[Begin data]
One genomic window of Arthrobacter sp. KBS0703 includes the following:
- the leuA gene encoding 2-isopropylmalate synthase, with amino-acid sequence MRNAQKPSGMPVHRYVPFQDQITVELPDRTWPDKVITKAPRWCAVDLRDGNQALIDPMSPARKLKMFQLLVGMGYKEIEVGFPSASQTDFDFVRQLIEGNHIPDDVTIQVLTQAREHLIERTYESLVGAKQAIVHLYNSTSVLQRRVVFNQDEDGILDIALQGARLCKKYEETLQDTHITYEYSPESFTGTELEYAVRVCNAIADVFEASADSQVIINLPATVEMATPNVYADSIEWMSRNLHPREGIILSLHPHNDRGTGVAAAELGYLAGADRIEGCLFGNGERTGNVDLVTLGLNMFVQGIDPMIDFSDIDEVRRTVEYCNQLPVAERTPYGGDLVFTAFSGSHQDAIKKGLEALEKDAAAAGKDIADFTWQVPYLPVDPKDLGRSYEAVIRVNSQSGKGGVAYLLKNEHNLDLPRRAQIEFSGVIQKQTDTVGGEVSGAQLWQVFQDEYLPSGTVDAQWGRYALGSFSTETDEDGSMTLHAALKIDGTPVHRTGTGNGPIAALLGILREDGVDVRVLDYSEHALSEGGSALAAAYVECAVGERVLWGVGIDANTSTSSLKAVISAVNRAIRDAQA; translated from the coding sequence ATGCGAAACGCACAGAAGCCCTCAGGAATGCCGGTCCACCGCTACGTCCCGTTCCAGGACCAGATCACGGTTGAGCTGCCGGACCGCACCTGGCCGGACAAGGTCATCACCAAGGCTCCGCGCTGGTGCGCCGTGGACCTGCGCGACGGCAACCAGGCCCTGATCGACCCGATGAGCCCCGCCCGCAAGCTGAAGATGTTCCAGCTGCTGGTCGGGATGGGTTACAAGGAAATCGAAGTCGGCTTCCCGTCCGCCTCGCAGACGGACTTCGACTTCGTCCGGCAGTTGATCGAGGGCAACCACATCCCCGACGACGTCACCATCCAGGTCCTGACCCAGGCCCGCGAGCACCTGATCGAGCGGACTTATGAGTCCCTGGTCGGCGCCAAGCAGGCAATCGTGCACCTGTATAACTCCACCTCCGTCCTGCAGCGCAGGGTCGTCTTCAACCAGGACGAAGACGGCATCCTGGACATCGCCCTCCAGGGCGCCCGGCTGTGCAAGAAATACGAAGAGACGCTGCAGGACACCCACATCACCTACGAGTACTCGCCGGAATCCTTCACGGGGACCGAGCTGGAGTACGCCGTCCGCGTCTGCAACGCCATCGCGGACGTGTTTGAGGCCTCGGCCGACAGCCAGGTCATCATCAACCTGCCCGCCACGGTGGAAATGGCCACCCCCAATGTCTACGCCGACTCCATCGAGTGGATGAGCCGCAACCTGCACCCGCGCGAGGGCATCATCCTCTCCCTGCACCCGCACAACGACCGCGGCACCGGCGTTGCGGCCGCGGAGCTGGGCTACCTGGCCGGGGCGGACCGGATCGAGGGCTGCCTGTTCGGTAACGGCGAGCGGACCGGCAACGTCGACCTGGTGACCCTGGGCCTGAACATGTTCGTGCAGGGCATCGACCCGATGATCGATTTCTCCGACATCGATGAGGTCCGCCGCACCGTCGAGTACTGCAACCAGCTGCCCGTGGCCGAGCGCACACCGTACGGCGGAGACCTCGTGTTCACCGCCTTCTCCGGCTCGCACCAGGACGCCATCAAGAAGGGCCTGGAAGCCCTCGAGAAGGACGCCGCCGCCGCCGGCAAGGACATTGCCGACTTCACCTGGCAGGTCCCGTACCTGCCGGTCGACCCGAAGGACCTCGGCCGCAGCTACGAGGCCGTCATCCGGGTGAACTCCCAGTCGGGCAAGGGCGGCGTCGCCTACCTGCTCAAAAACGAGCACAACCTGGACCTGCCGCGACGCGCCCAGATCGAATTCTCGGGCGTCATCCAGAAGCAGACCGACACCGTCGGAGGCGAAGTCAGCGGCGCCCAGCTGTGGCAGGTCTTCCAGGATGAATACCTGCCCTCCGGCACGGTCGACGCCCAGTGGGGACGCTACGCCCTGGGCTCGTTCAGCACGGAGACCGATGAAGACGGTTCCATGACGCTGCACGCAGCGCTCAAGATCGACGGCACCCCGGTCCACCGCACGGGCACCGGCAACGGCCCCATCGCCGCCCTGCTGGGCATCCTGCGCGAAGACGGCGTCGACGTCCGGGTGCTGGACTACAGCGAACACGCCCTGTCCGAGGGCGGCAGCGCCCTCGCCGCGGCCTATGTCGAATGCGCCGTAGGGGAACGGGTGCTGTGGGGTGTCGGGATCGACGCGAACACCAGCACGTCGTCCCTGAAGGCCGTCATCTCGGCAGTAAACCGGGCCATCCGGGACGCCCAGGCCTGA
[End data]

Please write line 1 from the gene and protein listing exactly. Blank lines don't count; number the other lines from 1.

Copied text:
One genomic window of Arthrobacter sp. KBS0703 includes the following: